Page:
By Martin Kulldorff and Jay Bhattacharya
The idea that everyone must be vaccinated against Covid-19 is as misguided as the anti-vax idea that no one should. The former is more dangerous for public health. The Covid-19 vaccines have been one of the few bright spots during this pandemic. While anyone canget infected, the old have a thousand-fold higher mortality risk than the young.
By vaccinating older people, the world has saved thousands of lives.
Now, there is intense pressure on young adults and children to be vaccinated. U.S. universities such as Columbia, Cornell, Harvard and Stanford require all students to get the shot as a condition of attending college normally. Young people looking for work are discriminated against if they are not vaccinated. It makes public health sense to require some vaccinations in some settings. However, in the case of Covid vaccines for young people, such mandates harm public health.
First, all medical interventions should pass the test of providing more benefits than risks. For the Covid vaccine, this is decidedly true for older populations but it is not yet clear for younger people. While we know that Covid vaccines have common but mild adverse reactions, we will not know enough about rare but serious adverse reactions until a few years after vaccine approval.
For older people, this does not cause a dilemma. Even if there is a small risk of a serious adverse reaction, that is still better than the much higher risk of dying from Covid. Hence, we should do everything we can to encourage vaccination for older people, including less affluent people whom our health care system often has difficulty reaching.
For younger adults and children, it is a different story, as their mortality risk is extremely low. Even a slight risk of a serious vaccine adverse reaction could tip the benefit-risk calculation, making the vaccine more harmful than beneficial. We have already observed rare problems with blood clots (J&J vaccine) and myocarditis (inflammation of the heart muscle, Pfizer and Moderna) in younger people, and additional equally serious issues might still be found.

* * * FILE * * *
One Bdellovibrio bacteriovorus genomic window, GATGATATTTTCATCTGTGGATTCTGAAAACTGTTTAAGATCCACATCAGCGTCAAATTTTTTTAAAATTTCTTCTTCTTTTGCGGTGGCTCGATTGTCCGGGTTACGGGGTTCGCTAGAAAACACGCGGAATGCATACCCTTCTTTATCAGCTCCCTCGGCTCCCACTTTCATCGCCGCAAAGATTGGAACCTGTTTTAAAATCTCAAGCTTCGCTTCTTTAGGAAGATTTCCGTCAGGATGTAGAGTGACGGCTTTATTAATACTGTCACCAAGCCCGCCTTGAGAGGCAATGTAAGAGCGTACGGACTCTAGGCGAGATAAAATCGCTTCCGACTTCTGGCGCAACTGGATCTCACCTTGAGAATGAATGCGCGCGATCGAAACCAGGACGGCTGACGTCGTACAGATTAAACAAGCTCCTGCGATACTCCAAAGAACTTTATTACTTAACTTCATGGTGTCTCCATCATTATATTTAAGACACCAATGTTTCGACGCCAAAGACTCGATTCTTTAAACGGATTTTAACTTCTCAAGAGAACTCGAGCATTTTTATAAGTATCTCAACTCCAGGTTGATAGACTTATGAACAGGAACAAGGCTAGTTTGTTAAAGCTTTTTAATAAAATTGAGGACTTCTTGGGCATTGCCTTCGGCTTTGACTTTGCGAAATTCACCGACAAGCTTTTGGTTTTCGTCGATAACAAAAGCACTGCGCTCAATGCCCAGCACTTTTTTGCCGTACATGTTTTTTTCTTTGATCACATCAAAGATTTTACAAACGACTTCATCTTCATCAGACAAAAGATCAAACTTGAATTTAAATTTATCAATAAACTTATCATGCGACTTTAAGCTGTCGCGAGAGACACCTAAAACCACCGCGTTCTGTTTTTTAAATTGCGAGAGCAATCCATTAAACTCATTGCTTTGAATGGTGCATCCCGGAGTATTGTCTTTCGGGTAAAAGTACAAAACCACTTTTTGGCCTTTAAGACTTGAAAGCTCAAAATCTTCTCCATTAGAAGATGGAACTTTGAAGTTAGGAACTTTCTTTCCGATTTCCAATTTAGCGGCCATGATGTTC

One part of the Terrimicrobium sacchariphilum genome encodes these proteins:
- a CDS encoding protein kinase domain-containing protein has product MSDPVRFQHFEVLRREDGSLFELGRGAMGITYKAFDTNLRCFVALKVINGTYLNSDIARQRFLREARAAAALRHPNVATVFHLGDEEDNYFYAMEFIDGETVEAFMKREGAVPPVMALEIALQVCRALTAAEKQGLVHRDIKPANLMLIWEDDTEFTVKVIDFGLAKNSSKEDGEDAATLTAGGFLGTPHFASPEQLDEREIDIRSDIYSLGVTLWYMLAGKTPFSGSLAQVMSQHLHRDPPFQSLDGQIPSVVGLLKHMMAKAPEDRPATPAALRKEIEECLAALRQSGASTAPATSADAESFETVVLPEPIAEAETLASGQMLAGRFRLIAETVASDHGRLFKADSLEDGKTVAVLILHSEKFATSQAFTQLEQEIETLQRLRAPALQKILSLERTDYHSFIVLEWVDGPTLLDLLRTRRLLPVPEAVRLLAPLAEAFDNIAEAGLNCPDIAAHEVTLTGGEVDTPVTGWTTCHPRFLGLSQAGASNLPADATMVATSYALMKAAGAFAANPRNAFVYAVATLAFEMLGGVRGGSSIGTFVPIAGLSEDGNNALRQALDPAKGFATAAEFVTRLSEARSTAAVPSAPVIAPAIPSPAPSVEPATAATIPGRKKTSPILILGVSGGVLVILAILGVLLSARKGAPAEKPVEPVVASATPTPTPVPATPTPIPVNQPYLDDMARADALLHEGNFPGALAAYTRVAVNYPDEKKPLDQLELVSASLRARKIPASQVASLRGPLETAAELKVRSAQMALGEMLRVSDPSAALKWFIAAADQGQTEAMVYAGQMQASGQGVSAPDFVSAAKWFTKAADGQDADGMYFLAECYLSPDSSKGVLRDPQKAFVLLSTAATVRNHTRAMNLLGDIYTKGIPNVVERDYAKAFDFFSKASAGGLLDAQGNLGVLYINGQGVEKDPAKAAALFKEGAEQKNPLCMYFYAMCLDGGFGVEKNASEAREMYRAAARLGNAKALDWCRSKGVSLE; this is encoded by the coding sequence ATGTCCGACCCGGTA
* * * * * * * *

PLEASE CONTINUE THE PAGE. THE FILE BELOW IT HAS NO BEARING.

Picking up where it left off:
Under such uncertainty, vaccine mandates are unethical. University presidents or business leaders should not mandate a medical intervention that could have dire consequences for the health of even a few of the people in their charge.
Second, recovered Covid patients have strong long-lasting protection against severe disease if reinfected, and evidence about protective immunity after natural infection is at least as good as from the vaccines. Hence, it makes no sense to require vaccines for recovered patients. For them, it simply adds a risk, however small, without any benefit.
During the pandemic, the professional laptop class protected themselves by working from home while exposing the working class that brought them food and other goods. It is now the height of hypocrisy to recognize immunity from vaccinations but not immunity from those exposed while serving the laptop class.
Third, the pandemic is global. In most countries, most older high-risk people have not yet been vaccinated. With a global vaccine shortage, every dose given to a low-risk young adult in the United States or Europe means one fewer dose available for high-risk older people in Brazil, Congo, Ecuador, India or Mexico. When American universities and companies mandate vaccinations, they are not only failing the young in this country, they are also indirectly responsible for the death of older people in the developing world.
Fourth, public health relies on trust to be effective. But the public will not trust public health advice unless public health officials reciprocate by trusting in the public. Vaccine mandates go against this basic principle of public health. They will backfire by increasing vaccine hesitancy, not just for the Covid vaccine but also for other essential vaccines, including polio, measles, human papillomavirus and meningitis, to name a few. We have spent decades building trust in vaccines by informing people about their benefits and risks. This effort has been very successful despite a small vocal minority of anti-vaxxers. To push for vaccine mandates now threatens to reverse this progress. We cannot let that happen or else harm public health.
Universities used to be bastions of enlightenment. Now, many of them ignore basic benefit-risk analyses, a staple of the toolbox of scientists; they deny immunity from natural infection; they abandon the global international perspective for narrow nationalism; and they replace trust with coercion and authoritarianism. Mandating the Covid-19 vaccine thus threatens not only public health but also the future of science.
Martin Kulldorff, PhD, is a biostatistician, epidemiologist and professor of medicine at Harvard Medical School. He does research on disease surveillance methods for post-market drug and vaccine safety surveillance and for the early detection and monitoring of infectious disease outbreaks. Jay Bhattacharya, MD, PhD is a professor of medicine at Stanford University and a research associate at the National Bureau of Economic Research.